Antidepressants do not cause heart defects in babies

June 21, 2015 - 06:25

A large study dispels any notions about SSRIs causing serious heart defects in babies.

The risk of heart defects is not increased if a mother takes an SSRI drug, but pregnant women should still be warned of other side effects, says doctors. (Photo: Shutterstock)

Pregnant women who take SSRI antidepressants should not fear that their offspring could be born with a serious heart defect.

A large-scale study of public health records from the Nordic countries and Iceland have shown that SSRI drugs do not in themselves increase the risk of heart deformities such as septal defects (hole in the heart) in newborn infants.

"My concern has long been that we undertreat some women suffering from depression because they’re pregnant. So it’s reassuring to make this discovery. I think it is comforting," says specialist Mette Nørgaard, Ph.D from the Clinical Epidemiology at Department of Aarhus University Hospital.

She was involved in the new study, which shows that antidepressants do not appear to increase the risk of these serious defects to any appreciable degree.

The results have just been published in the British Medical Journal.

The risk is increased …

Previous studies had shown that there is a greater risk of heart defects in babies if the mother has taken SSRI drugs during pregnancy.

One of the most common defects is a hole in the heart, or septal defect, which means that the wall between the chambers of the heart is incomplete. As a result, the blood does not flow the right way through the heart as it pumps.

The new study is the most comprehensive carried out to date of the correlation between heart defects in infants and antidepressant drugs.

The scientists used health records from Denmark, Sweden, Norway, Finland and Iceland to identify women who had taken antidepressants during pregnancy.

A total of 36,772 infants had been exposed the antidepressant drug whilst in their mother's wombs. The scientists then compared the effect on these babies with 2,266,875 infants who had not been exposed to the drug.

The researchers found that exposed babies had an 17 per cent increased risk of having a septal defect. However, the increased risk could well have had other causes than the intake of medication.

"For instance, a depression in itself may mean that the mother had led an inferior lifestyle during pregnancy," says Nørgaard.

… but not when heredity is taken into account

Suspecting that there could be other causes than the antidepressants, the scientists extracted 895 mothers who had been pregnant at least twice but had only taken antidepressants during one of their pregnancies.

A total of 2,288 babies from the records were included in this sibling analysis.

"The occurrence of heart defects was equally distributed on the two pregnancies. This means that it’s highly likely that SSRI drugs were not directly responsible for the increased risk," says Nørgaard.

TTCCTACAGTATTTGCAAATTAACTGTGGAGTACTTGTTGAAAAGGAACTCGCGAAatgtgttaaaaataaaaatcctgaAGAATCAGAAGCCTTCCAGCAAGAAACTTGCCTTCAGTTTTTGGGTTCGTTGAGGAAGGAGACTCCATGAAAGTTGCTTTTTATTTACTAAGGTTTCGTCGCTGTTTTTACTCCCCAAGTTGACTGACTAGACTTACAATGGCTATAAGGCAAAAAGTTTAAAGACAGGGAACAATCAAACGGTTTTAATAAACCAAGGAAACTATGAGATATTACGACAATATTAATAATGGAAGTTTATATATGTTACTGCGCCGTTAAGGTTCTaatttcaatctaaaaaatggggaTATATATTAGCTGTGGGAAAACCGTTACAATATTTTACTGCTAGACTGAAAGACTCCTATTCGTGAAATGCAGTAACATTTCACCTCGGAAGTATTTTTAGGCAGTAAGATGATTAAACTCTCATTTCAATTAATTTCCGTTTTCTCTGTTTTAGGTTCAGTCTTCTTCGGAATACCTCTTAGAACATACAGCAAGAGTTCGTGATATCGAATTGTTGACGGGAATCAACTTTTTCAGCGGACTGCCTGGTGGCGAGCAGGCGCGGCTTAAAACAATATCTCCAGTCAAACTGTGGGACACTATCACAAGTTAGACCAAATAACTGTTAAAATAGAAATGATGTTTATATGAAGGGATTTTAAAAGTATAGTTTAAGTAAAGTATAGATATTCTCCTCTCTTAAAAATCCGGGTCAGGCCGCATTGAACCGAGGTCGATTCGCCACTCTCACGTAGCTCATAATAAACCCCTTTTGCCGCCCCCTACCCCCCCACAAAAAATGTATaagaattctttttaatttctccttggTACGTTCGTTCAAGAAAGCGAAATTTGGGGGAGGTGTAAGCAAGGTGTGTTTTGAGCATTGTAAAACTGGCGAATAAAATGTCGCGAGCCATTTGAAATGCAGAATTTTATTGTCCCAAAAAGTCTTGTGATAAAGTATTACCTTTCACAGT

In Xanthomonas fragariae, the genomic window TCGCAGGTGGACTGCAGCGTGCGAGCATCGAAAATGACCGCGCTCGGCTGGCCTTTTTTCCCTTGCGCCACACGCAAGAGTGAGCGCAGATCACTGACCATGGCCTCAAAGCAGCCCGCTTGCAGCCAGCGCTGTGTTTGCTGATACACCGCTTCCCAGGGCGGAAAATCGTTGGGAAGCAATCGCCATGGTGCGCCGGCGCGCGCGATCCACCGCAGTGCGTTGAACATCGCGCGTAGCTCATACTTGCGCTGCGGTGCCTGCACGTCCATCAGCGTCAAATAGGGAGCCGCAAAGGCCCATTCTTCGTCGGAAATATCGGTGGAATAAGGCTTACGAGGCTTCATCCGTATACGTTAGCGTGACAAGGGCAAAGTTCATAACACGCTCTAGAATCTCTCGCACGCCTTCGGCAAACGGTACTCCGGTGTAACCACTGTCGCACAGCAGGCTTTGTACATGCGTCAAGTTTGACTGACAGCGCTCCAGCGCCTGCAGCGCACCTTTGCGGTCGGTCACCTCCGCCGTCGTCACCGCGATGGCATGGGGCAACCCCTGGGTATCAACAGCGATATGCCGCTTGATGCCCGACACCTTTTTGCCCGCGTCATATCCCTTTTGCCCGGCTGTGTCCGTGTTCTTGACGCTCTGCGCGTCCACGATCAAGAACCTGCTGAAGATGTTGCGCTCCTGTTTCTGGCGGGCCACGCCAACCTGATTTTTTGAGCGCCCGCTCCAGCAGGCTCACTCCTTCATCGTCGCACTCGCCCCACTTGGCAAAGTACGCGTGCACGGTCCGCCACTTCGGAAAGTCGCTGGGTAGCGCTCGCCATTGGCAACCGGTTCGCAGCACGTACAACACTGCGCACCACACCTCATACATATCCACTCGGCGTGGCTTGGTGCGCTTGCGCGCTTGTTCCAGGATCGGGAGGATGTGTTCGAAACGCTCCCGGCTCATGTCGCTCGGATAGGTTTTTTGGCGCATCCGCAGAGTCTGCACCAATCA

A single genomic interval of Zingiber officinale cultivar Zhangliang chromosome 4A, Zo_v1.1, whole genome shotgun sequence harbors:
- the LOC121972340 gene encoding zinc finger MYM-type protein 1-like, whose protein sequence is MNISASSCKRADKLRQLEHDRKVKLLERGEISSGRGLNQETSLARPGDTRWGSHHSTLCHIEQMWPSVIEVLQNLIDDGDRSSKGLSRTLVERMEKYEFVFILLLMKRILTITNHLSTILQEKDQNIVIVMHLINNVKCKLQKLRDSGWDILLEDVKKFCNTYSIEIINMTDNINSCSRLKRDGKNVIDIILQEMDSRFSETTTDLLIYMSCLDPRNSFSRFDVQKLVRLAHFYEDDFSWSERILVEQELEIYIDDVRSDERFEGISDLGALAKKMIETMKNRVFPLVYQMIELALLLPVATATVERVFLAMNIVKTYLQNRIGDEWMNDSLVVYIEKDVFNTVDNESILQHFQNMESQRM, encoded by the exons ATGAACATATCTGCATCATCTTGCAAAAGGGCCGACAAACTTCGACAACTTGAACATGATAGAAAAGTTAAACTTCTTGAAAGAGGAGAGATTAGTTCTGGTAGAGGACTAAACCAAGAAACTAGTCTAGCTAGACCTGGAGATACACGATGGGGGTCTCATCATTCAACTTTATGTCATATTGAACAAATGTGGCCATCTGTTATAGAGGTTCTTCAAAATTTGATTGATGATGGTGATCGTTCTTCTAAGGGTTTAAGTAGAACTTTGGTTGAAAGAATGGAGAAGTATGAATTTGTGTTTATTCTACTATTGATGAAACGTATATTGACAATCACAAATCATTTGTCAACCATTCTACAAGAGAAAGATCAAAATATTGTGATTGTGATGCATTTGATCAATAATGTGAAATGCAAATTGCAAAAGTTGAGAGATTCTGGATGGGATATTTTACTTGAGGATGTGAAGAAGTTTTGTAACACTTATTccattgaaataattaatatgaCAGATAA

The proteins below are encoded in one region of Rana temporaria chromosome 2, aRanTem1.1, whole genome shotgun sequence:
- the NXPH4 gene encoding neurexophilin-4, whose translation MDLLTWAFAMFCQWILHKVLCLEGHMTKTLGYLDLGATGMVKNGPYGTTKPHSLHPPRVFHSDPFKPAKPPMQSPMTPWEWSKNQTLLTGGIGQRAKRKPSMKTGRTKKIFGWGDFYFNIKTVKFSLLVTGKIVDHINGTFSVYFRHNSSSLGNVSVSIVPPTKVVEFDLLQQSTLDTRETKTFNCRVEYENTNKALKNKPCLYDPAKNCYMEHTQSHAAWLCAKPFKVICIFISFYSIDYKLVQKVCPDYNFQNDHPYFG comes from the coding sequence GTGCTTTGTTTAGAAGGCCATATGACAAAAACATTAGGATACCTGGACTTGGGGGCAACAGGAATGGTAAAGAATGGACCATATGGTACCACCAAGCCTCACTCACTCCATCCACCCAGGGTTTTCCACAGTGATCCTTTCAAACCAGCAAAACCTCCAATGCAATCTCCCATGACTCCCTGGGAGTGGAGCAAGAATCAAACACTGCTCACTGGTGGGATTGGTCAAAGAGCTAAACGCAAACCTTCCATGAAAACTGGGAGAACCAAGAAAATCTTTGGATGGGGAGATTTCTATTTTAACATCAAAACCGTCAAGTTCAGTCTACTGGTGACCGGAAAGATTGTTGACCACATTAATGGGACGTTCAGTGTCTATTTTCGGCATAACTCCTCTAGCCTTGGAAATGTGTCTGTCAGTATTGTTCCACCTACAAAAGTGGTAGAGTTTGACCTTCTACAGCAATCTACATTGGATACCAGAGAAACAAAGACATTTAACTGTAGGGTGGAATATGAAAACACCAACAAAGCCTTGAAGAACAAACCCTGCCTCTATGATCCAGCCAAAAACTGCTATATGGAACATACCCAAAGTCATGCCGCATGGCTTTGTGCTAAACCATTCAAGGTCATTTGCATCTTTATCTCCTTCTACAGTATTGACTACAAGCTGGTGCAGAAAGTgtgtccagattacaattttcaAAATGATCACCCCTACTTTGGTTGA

This may, for instance, have been an inherited disposition in the mother or that she was leading an unhealthy lifestyle precisely because of her depression.

SSRI drugs are relatively quickly broken down by the body. The content of the drug in the body is halved within a few days when a person stops taking it. As a consequence, the substances will have left the body completely after a week.

So the reason for siblings also having heart defects cannot have been due to any remnants in the drug of the pregnant women.

A number of the siblings included in the study were also born before the women began taking antidepressants.

Coming study accounts for heredity AND lifestyle

It is the first time that a study of SSRI drugs and defects takes heredity and lifestyle factors into account.

Professor Poul Videbech, a psychiatrist at the University of Copenhagen and Psychiatric Centre Glostrup finds the result extremely interesting.

"This is an enormously interesting study. In my opinion it has been very cunningly designed. It did initially show that at the use of SSRI posed a slightly increased risk. So it was an excellent idea to make comparisons with siblings," he says.

Both Videbech and Nørgaard observe that there is a slightly increased risk of infant deformities in pregnant women who are or have been disposed to depression.

"This slightly increased risk is probably related to some other factors in the family or the women rather than the antidepressants," says Videbech.

He refers to the fact that pregnant women suffering from depression often lead less healthy lives than non-depressed pregnant women and to a greater extent skip check-ups with their doctors and midwives.

Double the risk of high blood pressure in the lungs

All the same, depressed pregnant women should still consider consulting their doctors if they have to take antidepressants.

A previous study, which Nørgaard was also involved in, showed that there is a risk of another potentially serious condition occurring in newborns: high blood pressure in the lungs. The risk is actually doubled when a pregnant woman takes an SSRI drug.

"Taking SSRI drugs in the final stages of pregnancy doubles the risk, but because the frequency of high blood pressure in the lungs is already quite low, it's still better to take the medicine ," says Nørgaard.

The study showed that 1.2 out of 1,000 newborn babies are born with this condition.

The occurrence in babies exposed to antidepressants during the final period in the womb is 3 out 1,000.

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Read the Danish version of this article on Videnskab.dk

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Translated by
Hugh Matthews

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